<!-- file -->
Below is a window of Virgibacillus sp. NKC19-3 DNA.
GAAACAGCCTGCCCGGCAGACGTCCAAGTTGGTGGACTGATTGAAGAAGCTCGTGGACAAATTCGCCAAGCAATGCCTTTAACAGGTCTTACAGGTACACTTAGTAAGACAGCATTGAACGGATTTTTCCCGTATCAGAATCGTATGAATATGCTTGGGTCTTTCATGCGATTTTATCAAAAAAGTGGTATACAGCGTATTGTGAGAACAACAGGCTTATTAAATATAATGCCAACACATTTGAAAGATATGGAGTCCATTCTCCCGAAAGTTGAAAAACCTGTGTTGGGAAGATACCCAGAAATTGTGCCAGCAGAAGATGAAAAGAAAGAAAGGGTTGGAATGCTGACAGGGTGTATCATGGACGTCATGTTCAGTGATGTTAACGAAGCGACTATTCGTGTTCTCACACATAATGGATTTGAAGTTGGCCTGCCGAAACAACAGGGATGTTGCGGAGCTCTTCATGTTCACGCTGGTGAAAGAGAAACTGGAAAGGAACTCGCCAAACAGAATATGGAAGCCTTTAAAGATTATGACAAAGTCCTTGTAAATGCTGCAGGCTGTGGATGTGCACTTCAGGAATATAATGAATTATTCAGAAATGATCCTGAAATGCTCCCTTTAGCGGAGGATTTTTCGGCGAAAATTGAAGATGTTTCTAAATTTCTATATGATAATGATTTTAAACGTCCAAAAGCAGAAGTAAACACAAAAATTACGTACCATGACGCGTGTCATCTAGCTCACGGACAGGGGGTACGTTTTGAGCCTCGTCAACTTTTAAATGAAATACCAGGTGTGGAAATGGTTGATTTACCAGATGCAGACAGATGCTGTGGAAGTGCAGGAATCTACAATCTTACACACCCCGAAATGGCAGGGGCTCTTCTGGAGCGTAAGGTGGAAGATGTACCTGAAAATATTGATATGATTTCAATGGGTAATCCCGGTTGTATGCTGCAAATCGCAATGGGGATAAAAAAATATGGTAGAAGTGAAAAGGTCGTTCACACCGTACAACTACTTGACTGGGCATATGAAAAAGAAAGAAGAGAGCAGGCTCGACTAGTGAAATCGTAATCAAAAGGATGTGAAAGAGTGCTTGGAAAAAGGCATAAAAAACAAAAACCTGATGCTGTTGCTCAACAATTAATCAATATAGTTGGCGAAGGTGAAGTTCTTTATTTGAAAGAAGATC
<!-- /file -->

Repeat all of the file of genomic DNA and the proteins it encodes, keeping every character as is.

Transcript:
Below is a window of Virgibacillus sp. NKC19-3 DNA.
GAAACAGCCTGCCCGGCAGACGTCCAAGTTGGTGGACTGATTGAAGAAGCTCGTGGACAAATTCGCCAAGCAATGCCTTTAACAGGTCTTACAGGTACACTTAGTAAGACAGCATTGAACGGATTTTTCCCGTATCAGAATCGTATGAATATGCTTGGGTCTTTCATGCGATTTTATCAAAAAAGTGGTATACAGCGTATTGTGAGAACAACAGGCTTATTAAATATAATGCCAACACATTTGAAAGATATGGAGTCCATTCTCCCGAAAGTTGAAAAACCTGTGTTGGGAAGATACCCAGAAATTGTGCCAGCAGAAGATGAAAAGAAAGAAAGGGTTGGAATGCTGACAGGGTGTATCATGGACGTCATGTTCAGTGATGTTAACGAAGCGACTATTCGTGTTCTCACACATAATGGATTTGAAGTTGGCCTGCCGAAACAACAGGGATGTTGCGGAGCTCTTCATGTTCACGCTGGTGAAAGAGAAACTGGAAAGGAACTCGCCAAACAGAATATGGAAGCCTTTAAAGATTATGACAAAGTCCTTGTAAATGCTGCAGGCTGTGGATGTGCACTTCAGGAATATAATGAATTATTCAGAAATGATCCTGAAATGCTCCCTTTAGCGGAGGATTTTTCGGCGAAAATTGAAGATGTTTCTAAATTTCTATATGATAATGATTTTAAACGTCCAAAAGCAGAAGTAAACACAAAAATTACGTACCATGACGCGTGTCATCTAGCTCACGGACAGGGGGTACGTTTTGAGCCTCGTCAACTTTTAAATGAAATACCAGGTGTGGAAATGGTTGATTTACCAGATGCAGACAGATGCTGTGGAAGTGCAGGAATCTACAATCTTACACACCCCGAAATGGCAGGGGCTCTTCTGGAGCGTAAGGTGGAAGATGTACCTGAAAATATTGATATGATTTCAATGGGTAATCCCGGTTGTATGCTGCAAATCGCAATGGGGATAAAAAAATATGGTAGAAGTGAAAAGGTCGTTCACACCGTACAACTACTTGACTGGGCATATGAAAAAGAAAGAAGAGAGCAGGCTCGACTAGTGAAATCGTAATCAAAAGGATGTGAAAGAGTGCTTGGAAAAAGGCATAAAAAACAAAAACCTGATGCTGTTGCTCAACAATTAATCAATATAGTTGGCGAAGGTGAAGTTCTTTATTTGAAAGAAGATC